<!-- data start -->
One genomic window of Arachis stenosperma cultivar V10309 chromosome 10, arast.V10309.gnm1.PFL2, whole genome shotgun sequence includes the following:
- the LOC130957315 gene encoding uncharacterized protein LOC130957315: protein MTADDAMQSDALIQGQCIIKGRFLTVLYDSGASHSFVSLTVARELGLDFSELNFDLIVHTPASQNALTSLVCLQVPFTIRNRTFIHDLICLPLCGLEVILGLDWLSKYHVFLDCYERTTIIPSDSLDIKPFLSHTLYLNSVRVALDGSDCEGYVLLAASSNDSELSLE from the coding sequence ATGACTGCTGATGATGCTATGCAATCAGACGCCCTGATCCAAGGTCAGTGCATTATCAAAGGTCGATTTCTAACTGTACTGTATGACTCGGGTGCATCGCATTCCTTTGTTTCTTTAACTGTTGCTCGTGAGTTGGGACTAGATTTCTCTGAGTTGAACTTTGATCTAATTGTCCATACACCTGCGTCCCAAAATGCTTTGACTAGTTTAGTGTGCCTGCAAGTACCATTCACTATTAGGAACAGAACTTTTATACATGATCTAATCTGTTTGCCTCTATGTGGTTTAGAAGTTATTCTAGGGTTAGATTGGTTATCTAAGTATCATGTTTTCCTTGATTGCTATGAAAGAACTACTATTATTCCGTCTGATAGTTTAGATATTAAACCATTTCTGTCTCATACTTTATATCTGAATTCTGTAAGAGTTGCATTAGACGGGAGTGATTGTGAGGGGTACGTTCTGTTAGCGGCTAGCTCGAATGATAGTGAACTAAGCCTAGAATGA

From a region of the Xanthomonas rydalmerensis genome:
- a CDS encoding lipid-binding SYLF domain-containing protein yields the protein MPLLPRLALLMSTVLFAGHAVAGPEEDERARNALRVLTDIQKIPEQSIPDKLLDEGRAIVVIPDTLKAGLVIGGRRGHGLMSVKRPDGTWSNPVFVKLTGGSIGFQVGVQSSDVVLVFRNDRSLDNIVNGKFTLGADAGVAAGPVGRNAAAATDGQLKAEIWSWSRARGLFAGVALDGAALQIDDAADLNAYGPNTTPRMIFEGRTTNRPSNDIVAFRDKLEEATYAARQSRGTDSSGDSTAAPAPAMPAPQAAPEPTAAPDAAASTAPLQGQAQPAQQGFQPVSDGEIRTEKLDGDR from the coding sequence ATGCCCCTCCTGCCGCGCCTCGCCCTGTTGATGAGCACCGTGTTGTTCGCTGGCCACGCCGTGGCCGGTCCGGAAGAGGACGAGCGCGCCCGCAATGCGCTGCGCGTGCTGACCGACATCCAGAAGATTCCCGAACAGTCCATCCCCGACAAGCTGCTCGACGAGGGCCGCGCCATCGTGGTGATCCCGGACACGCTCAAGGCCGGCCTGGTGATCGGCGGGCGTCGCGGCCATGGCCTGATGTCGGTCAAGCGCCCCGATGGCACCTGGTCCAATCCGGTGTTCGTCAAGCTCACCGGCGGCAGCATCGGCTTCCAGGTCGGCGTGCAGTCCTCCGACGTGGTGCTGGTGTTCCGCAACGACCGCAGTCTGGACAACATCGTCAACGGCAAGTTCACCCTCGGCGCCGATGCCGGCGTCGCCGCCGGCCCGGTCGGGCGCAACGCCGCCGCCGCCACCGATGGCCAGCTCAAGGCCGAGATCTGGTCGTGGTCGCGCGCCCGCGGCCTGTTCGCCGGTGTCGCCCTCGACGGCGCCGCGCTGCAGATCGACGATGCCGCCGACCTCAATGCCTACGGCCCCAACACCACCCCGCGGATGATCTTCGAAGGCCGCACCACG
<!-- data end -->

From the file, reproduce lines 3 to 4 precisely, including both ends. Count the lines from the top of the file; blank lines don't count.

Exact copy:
From a region of the Xanthomonas rydalmerensis genome:
- a CDS encoding lipid-binding SYLF domain-containing protein yields the protein MPLLPRLALLMSTVLFAGHAVAGPEEDERARNALRVLTDIQKIPEQSIPDKLLDEGRAIVVIPDTLKAGLVIGGRRGHGLMSVKRPDGTWSNPVFVKLTGGSIGFQVGVQSSDVVLVFRNDRSLDNIVNGKFTLGADAGVAAGPVGRNAAAATDGQLKAEIWSWSRARGLFAGVALDGAALQIDDAADLNAYGPNTTPRMIFEGRTTNRPSNDIVAFRDKLEEATYAARQSRGTDSSGDSTAAPAPAMPAPQAAPEPTAAPDAAASTAPLQGQAQPAQQGFQPVSDGEIRTEKLDGDR from the coding sequence ATGCCCCTCCTGCCGCGCCTCGCCCTGTTGATGAGCACCGTGTTGTTCGCTGGCCACGCCGTGGCCGGTCCGGAAGAGGACGAGCGCGCCCGCAATGCGCTGCGCGTGCTGACCGACATCCAGAAGATTCCCGAACAGTCCATCCCCGACAAGCTGCTCGACGAGGGCCGCGCCATCGTGGTGATCCCGGACACGCTCAAGGCCGGCCTGGTGATCGGCGGGCGTCGCGGCCATGGCCTGATGTCGGTCAAGCGCCCCGATGGCACCTGGTCCAATCCGGTGTTCGTCAAGCTCACCGGCGGCAGCATCGGCTTCCAGGTCGGCGTGCAGTCCTCCGACGTGGTGCTGGTGTTCCGCAACGACCGCAGTCTGGACAACATCGTCAACGGCAAGTTCACCCTCGGCGCCGATGCCGGCGTCGCCGCCGGCCCGGTCGGGCGCAACGCCGCCGCCGCCACCGATGGCCAGCTCAAGGCCGAGATCTGGTCGTGGTCGCGCGCCCGCGGCCTGTTCGCCGGTGTCGCCCTCGACGGCGCCGCGCTGCAGATCGACGATGCCGCCGACCTCAATGCCTACGGCCCCAACACCACCCCGCGGATGATCTTCGAAGGCCGCACCACG